• SAP also recently redid its Palo Alto headquarters to take DC. Retrofitting the data center to run on DC power largely revolved around installing a rectifier that can convert high voltage AC power from the grid into high voltage DC to run computers and storage equipment -- cost $128,000 and saves $24,000 a year.
  • In the latter part of 2010, IBM, Hewlett-Packard and the other major server vendors have agreed to produce servers that can accommodate direct DC power. Power supply companies also signed on in the last few months.
  • Assuming local storage and electricity generation at the end-user level, from sources such as solar cells arrays, the question is whether a complete DC voltage distribution system is technically and economically feasible. This would make the untold numbers of small transformers with rectifiers (only 60 to 70% efficient) obsolete.
  • Since smart devices and appliances operate on DC, a power system of the future may incorporate DC currents to eliminate the unnecessary energy and reliability loses.

Power Flows in a DC System

4. Benefits
  1. Simplified Renewable Power Integration - Renewable solar energy technologies also naturally produce DC power. Solar photovoltaic panels typically produce DC electric energy of relatively low voltage (up to 48V). In this context, developing a Low Voltage local DC power bus could be a valuable addition to the residential power systems.. Such power bus will allow eliminating duplicate AC/DC energy conversion and also increase the safety due to lowering the outlet voltage. In addition to PV, direct current is produced by almost all new sustainable energy sources, such as, fuel cells, batteries, and others. If these sources are connected to the existing 240 VAC distribution network, extra energy is required to convert the direct current into alternating current, and when the energy is to be used it must be converted back to low voltage direct current resulting in poor overall efficiency.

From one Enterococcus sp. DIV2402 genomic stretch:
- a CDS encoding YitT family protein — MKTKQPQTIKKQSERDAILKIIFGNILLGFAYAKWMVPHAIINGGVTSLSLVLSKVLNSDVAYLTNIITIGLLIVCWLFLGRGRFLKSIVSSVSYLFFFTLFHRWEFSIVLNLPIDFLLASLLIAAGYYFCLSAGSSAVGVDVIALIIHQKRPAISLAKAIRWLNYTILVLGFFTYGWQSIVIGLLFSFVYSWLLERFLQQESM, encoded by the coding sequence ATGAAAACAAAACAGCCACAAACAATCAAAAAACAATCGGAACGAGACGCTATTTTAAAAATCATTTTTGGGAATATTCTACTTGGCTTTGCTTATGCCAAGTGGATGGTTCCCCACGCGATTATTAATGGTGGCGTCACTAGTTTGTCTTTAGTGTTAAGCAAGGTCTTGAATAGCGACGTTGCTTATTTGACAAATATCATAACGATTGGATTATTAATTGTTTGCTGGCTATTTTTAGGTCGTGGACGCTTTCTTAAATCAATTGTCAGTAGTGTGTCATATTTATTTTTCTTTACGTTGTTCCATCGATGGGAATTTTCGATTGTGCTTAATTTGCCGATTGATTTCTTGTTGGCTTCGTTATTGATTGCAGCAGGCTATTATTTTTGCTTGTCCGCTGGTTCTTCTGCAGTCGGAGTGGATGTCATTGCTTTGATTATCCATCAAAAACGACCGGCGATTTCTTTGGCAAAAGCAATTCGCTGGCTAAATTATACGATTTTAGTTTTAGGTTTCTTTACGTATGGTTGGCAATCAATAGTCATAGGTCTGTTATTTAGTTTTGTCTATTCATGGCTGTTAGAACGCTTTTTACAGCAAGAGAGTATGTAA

2. Data Center Operating Savings - A DC-powered datacenter is 10 percent more efficient than a state-of-the-art AC datacenter and 20 percent more efficient than a standard AC datacenter because of the fewer number of conversions incoming electricity must endure before it powers a server or storage system
  3. Data Center Capital Savings - DC datacenters require 25 percent to 40 percent less square footage than their AC counterparts, largely because computer equipment can connect directly to backup batteries.
  4. Simplified Electronic Equipment - Much of the hardware in the digital equipment and appliances we buy today exists just to invert and condition the incoming AC and its imperfections to the smooth direct current that the digital equipment requires.
  5. Electric Motors - The use of variable-speed motors of all sizes which use DC has increased tremendously. Small variable-speed motors could be connected directly to this DC network.
  6. DC Appliances - The numbers of appliances in households, offices and industries that run on low voltage direct current has exploded in recent years. Examples include 12-volt halogen lighting, energy saver lamps, telecommunication and computer equipment and cordless/rechargeable devices and tools. The vast majority of devices used in households only require low power (these can be connected directly to the low voltage DC system) or high power during a short period of time (examples include a mixer or a microwave to heat ready-to-eat meals). These devices can be supplied from a connected battery system that provides temporary power.
  7. Batteries - Storage of electricity, in batteries, mobile phones, security systems and cordless tools for example, also requires direct current as an energy source.
  8. Space Requirements - A DC system often requires less space than a system with transformers, which are required for an AC system.
  9. Transmission Efficiency - When DC is used more power can be distributed via the same cables and wires. This means more efficient use of the network.
  10. Flexible Outlets - Low voltage strips can be easily stuck on the wall, without protection, and can easily be reconfigured, replaced or removed when a room is rearranged. A device can be connected to the closest location, anywhere along the strip. Instead of wires in the wall, the idea is to use °at distribution strips along the wall surface so that we are no longer dependent on (the few) electrical outlets at fixed locations. Adapts to changing interiors at zero change over cost